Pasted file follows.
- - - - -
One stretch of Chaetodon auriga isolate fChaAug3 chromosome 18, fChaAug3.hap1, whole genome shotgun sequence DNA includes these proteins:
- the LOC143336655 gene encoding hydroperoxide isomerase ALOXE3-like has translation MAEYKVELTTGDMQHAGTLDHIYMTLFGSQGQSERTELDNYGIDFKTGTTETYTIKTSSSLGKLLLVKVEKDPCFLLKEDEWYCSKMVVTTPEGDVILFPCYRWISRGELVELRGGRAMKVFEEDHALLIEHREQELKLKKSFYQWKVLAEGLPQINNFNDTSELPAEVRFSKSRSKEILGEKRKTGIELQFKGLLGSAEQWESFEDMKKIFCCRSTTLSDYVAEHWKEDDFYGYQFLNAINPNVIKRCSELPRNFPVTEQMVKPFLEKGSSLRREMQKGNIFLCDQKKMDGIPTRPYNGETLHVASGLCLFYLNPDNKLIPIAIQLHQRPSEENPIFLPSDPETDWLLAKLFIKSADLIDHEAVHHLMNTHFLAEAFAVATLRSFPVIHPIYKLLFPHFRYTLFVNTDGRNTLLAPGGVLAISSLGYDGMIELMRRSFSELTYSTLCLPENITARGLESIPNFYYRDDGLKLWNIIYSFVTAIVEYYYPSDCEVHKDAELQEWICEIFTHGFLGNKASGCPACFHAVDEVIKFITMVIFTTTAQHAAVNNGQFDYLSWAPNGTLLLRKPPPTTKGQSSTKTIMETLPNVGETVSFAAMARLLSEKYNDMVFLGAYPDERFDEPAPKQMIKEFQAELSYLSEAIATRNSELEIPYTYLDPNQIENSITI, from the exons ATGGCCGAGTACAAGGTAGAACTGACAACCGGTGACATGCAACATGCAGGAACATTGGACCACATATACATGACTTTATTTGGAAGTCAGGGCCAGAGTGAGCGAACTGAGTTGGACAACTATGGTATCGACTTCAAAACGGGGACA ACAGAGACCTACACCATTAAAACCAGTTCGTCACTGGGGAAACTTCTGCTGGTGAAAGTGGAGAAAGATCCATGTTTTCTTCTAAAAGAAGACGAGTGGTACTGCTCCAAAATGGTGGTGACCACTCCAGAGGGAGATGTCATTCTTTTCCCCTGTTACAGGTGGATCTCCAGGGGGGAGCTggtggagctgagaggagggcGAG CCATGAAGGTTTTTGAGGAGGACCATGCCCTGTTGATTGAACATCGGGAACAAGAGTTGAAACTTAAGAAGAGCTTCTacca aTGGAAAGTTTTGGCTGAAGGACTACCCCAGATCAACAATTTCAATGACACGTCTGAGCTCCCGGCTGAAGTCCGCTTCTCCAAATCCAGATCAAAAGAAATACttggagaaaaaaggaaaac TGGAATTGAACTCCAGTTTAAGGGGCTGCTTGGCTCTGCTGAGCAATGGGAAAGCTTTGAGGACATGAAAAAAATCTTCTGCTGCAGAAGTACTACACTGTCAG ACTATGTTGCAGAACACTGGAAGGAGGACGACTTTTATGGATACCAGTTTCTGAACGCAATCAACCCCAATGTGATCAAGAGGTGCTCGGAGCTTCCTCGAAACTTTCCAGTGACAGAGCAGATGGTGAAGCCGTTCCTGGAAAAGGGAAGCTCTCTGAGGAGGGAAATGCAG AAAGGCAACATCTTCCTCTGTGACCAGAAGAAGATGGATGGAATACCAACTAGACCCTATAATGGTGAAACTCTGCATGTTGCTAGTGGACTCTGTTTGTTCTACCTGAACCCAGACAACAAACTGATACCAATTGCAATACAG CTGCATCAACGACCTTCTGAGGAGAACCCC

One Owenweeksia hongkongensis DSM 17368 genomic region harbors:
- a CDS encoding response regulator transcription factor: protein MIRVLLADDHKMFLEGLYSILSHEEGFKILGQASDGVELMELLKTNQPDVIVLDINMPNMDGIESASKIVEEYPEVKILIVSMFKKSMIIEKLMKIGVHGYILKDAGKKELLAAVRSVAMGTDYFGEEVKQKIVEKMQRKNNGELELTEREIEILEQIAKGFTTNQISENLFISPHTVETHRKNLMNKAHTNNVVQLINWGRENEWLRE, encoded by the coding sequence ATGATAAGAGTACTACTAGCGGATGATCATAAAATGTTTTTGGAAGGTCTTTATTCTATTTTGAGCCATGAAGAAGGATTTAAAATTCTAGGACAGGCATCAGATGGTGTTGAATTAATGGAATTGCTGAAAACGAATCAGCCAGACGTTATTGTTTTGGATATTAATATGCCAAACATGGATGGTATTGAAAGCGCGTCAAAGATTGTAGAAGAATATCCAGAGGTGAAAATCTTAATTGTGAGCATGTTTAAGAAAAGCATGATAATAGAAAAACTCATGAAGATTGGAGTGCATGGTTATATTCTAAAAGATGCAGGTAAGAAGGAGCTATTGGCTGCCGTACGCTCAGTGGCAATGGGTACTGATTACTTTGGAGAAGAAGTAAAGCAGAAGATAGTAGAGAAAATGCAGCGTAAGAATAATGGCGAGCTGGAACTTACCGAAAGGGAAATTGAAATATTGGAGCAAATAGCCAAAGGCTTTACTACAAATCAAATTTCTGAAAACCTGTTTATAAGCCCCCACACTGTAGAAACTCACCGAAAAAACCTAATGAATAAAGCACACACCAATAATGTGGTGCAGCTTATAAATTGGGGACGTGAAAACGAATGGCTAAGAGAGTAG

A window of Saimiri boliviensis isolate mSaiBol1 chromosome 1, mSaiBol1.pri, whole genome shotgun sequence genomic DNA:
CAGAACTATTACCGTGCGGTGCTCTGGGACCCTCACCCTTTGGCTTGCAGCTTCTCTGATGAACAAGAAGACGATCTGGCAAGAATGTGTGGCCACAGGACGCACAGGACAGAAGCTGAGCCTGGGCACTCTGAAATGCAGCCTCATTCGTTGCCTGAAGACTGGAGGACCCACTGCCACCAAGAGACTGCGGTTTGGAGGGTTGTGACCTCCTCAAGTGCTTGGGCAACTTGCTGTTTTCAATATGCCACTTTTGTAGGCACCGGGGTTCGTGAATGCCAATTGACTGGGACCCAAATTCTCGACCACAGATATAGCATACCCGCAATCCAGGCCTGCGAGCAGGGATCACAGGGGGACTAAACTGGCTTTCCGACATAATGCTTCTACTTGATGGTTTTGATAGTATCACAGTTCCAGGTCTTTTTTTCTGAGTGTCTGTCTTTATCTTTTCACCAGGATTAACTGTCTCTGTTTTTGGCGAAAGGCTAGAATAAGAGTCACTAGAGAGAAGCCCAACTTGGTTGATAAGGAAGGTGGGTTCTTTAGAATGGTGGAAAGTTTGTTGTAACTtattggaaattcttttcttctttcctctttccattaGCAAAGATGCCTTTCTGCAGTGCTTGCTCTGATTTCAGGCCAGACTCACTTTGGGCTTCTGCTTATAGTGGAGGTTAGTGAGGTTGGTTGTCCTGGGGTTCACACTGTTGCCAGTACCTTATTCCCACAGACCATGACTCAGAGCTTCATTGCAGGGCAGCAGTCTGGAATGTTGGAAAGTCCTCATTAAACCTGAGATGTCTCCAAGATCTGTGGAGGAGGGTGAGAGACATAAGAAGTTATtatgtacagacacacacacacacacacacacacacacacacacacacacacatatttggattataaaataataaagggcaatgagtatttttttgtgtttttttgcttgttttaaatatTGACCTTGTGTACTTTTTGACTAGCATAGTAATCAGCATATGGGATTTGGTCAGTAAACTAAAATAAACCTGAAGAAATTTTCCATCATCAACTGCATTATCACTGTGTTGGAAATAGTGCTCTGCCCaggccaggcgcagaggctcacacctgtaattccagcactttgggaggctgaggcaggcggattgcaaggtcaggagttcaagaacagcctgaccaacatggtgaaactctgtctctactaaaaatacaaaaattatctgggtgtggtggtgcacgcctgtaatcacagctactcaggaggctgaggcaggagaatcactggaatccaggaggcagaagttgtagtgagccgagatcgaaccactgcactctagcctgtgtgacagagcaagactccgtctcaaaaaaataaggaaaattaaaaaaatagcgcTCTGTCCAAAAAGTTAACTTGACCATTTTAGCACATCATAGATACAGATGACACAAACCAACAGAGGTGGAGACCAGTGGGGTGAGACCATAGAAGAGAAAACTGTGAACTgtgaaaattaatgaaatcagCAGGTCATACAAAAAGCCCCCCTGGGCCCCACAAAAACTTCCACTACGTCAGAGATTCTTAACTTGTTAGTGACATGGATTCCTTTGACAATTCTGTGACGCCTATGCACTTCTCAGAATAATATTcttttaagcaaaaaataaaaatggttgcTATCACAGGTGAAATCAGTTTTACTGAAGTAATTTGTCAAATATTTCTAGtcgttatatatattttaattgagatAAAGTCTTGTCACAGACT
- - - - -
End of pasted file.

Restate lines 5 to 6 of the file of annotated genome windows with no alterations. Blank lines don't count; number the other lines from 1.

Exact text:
A window of Saimiri boliviensis isolate mSaiBol1 chromosome 1, mSaiBol1.pri, whole genome shotgun sequence genomic DNA:
CAGAACTATTACCGTGCGGTGCTCTGGGACCCTCACCCTTTGGCTTGCAGCTTCTCTGATGAACAAGAAGACGATCTGGCAAGAATGTGTGGCCACAGGACGCACAGGACAGAAGCTGAGCCTGGGCACTCTGAAATGCAGCCTCATTCGTTGCCTGAAGACTGGAGGACCCACTGCCACCAAGAGACTGCGGTTTGGAGGGTTGTGACCTCCTCAAGTGCTTGGGCAACTTGCTGTTTTCAATATGCCACTTTTGTAGGCACCGGGGTTCGTGAATGCCAATTGACTGGGACCCAAATTCTCGACCACAGATATAGCATACCCGCAATCCAGGCCTGCGAGCAGGGATCACAGGGGGACTAAACTGGCTTTCCGACATAATGCTTCTACTTGATGGTTTTGATAGTATCACAGTTCCAGGTCTTTTTTTCTGAGTGTCTGTCTTTATCTTTTCACCAGGATTAACTGTCTCTGTTTTTGGCGAAAGGCTAGAATAAGAGTCACTAGAGAGAAGCCCAACTTGGTTGATAAGGAAGGTGGGTTCTTTAGAATGGTGGAAAGTTTGTTGTAACTtattggaaattcttttcttctttcctctttccattaGCAAAGATGCCTTTCTGCAGTGCTTGCTCTGATTTCAGGCCAGACTCACTTTGGGCTTCTGCTTATAGTGGAGGTTAGTGAGGTTGGTTGTCCTGGGGTTCACACTGTTGCCAGTACCTTATTCCCACAGACCATGACTCAGAGCTTCATTGCAGGGCAGCAGTCTGGAATGTTGGAAAGTCCTCATTAAACCTGAGATGTCTCCAAGATCTGTGGAGGAGGGTGAGAGACATAAGAAGTTATtatgtacagacacacacacacacacacacacacacacacacacacacacacatatttggattataaaataataaagggcaatgagtatttttttgtgtttttttgcttgttttaaatatTGACCTTGTGTACTTTTTGACTAGCATAGTAATCAGCATATGGGATTTGGTCAGTAAACTAAAATAAACCTGAAGAAATTTTCCATCATCAACTGCATTATCACTGTGTTGGAAATAGTGCTCTGCCCaggccaggcgcagaggctcacacctgtaattccagcactttgggaggctgaggcaggcggattgcaaggtcaggagttcaagaacagcctgaccaacatggtgaaactctgtctctactaaaaatacaaaaattatctgggtgtggtggtgcacgcctgtaatcacagctactcaggaggctgaggcaggagaatcactggaatccaggaggcagaagttgtagtgagccgagatcgaaccactgcactctagcctgtgtgacagagcaagactccgtctcaaaaaaataaggaaaattaaaaaaatagcgcTCTGTCCAAAAAGTTAACTTGACCATTTTAGCACATCATAGATACAGATGACACAAACCAACAGAGGTGGAGACCAGTGGGGTGAGACCATAGAAGAGAAAACTGTGAACTgtgaaaattaatgaaatcagCAGGTCATACAAAAAGCCCCCCTGGGCCCCACAAAAACTTCCACTACGTCAGAGATTCTTAACTTGTTAGTGACATGGATTCCTTTGACAATTCTGTGACGCCTATGCACTTCTCAGAATAATATTcttttaagcaaaaaataaaaatggttgcTATCACAGGTGAAATCAGTTTTACTGAAGTAATTTGTCAAATATTTCTAGtcgttatatatattttaattgagatAAAGTCTTGTCACAGACT